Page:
The son of ‘Black Widow’ murderer Helen Milner, found guilty of punching and stomping former All Black Justin Marshall outside a Queenstown bar, has avoided jail.
Adam Kearns, 23, was sentenced at Invercargill District Court on Friday morning to a period of four months’ home detention and 250 hours of community work after he was earlier found guilty by jury of assault with intent to injure.
The assault, described by Judge Michael Turner as “unprovoked, alcohol-fuelled street violence”, came after Kearns and Marshall had both been inside a Queenstown bar drinking in separate groups into the early hours of Good Friday last year.
Kearns claimed that Marshall picked up his beer and drank from it. He remonstrated with the former rugby player who either didn’t hear him or ignored him, the trial heard.
Once they left, they had words on Shotover St with Kearns telling Marshall: “You think you’re the f****** man, well, you’re not.”
A scuffle broke out and Kearns and his friend, Tai Samuel Neilson, 25, who last year was sentenced to five months’ home detention for his role in the assault, started attacking Marshall.
Both men were then seen on CCTV footage punching, kicking, and stomping on the 81-Test halfback and SKY Sports rugby commentator while he was on the ground.
The trial was told that Marshall had curled up to protect himself from the blows. The assault ended with a female motorist saw the incident, stopped her car, and confronted Kearns and Neilson.
Marshall suffered bad bruising to the back, head and body, as well as lacerations and a large contusion under the left eye.
In his victim impact statement, Marshall said he now feels “vulnerable” in public and when walking in crowds. The publicity after the incident had an effect on him and his family, he said.
Kearns narrowly escaped a jail term earlier this year after caught dealing cannabis and in possession of a gun.
He told police he had the cut down single-barrelled sawn-off shotgun because his mother Milner, dubbed the ‘Black Widow’ who is serving a life sentence for the murder of her second husband Phil Nisbet, had wanted him killed.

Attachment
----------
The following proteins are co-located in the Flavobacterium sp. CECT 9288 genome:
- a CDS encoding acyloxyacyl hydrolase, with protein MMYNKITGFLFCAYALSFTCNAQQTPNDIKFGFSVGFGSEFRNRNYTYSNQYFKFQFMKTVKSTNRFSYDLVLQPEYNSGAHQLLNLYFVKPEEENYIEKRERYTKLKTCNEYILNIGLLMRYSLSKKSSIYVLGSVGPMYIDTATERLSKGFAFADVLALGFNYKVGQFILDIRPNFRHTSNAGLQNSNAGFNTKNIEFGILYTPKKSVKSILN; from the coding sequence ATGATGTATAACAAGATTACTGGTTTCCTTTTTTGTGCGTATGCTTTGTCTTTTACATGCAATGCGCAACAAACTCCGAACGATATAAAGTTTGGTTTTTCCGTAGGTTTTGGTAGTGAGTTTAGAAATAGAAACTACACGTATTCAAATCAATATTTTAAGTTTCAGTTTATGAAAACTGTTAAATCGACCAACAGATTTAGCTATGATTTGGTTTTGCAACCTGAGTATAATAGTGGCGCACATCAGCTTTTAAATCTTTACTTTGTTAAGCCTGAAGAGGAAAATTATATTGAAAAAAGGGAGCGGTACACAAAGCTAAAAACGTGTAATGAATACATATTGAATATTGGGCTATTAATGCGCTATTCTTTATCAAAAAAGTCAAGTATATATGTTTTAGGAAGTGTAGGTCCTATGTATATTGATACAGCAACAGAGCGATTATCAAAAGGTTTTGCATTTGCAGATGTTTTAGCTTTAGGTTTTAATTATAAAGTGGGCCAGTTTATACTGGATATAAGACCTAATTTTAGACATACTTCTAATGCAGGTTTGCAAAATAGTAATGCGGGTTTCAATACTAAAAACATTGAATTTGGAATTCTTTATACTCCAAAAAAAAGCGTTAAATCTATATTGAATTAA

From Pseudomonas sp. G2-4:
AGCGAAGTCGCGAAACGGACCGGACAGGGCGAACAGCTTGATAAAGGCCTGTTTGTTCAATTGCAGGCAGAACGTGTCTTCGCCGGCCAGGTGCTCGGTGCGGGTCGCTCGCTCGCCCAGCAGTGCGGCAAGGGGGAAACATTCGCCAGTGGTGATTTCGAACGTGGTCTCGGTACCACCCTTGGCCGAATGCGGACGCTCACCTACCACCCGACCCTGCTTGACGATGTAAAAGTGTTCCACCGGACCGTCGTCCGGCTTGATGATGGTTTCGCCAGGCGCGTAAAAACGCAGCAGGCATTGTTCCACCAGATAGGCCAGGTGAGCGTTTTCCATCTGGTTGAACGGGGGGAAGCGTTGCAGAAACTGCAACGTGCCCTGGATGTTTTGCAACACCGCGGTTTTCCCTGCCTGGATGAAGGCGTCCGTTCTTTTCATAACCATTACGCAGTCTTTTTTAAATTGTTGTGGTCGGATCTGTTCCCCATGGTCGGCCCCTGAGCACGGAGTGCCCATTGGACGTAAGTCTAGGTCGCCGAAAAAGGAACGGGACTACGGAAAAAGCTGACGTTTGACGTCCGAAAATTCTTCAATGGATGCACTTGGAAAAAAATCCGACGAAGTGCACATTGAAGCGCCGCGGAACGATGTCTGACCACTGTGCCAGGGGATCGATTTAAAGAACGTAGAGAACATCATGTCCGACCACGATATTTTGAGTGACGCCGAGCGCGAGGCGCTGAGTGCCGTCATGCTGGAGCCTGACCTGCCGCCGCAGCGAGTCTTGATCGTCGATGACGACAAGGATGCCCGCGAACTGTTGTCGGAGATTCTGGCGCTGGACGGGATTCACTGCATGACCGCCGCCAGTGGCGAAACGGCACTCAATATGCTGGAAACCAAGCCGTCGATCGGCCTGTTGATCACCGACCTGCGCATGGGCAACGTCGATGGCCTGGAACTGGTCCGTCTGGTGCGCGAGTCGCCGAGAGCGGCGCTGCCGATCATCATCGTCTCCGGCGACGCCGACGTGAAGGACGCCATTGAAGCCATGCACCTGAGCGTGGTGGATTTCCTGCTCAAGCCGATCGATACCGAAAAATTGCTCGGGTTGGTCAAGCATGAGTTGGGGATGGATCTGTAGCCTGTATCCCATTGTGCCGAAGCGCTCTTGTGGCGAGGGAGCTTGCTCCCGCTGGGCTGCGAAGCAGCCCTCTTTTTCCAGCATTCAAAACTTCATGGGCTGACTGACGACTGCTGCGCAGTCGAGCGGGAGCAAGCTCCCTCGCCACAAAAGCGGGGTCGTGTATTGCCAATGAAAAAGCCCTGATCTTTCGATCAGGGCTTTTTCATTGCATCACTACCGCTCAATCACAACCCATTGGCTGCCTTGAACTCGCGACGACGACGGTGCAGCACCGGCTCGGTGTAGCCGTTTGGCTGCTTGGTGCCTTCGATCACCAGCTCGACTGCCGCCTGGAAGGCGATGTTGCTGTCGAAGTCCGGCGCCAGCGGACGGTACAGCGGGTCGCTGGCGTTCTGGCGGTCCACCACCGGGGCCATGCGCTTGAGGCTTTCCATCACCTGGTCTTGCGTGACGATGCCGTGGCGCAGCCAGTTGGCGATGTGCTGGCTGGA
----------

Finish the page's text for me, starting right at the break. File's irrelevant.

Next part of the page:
“My old lady is paying for a hit to be put on me,” he said.
In April, Kearns was sentenced to eight months’ of home detention, 150 hours of community work, and ordered to undertake psychological assistance.
On Friday, Crown prosecutor Mary-Jane Thomas said home detention was again “on the cards”.
Defence counsel Alister James agreed, adding that he has good support in the community and is well supported by his landlord.
“Mr Kearns a year or so ago had some difficulties in his circumstances but I think he is addressing those,” Mr James said.
Marshall’s injuries “in the scheme of things” were relatively minor, Mr James said, and any concern he had with the media publicity caused by the incident came because he was “partly embarrassed”.
During his trial, Kearns claimed he was acting in self-defence after Marshall had attacked him.
Judge Turner noted that Kearns had changed his circle of friends and gave him some discount for personal factors, relating to his upbringing and his mother’s murder trial.
But the judge added that while he was entitled to some sympathy, it was not something he can “continue to trade upon from this point on”.
He sentenced him to four months’ of home detention and 250 hours of community work.
Six months of special conditions was built into the sentence to allow him to undergo anger management treatment and psychological assessment.
Kearns’ testimony helped convict his mother of fatally poisoning Mr Nisbet in 2009. He later won $55,000 from Milner after she had framed him and put him behind bars.
Milner admitted perverting the course of justice and was jailed for two years and eight months when she sent herself death threats and claimed they were from her son.
Kearns was arrested and spent 18 days in custody, while it is alleged that police took 13 days to carry out a search warrant which would eventually clear his name.
He has also launched legal action against police for allegedly failing to properly investigate his case.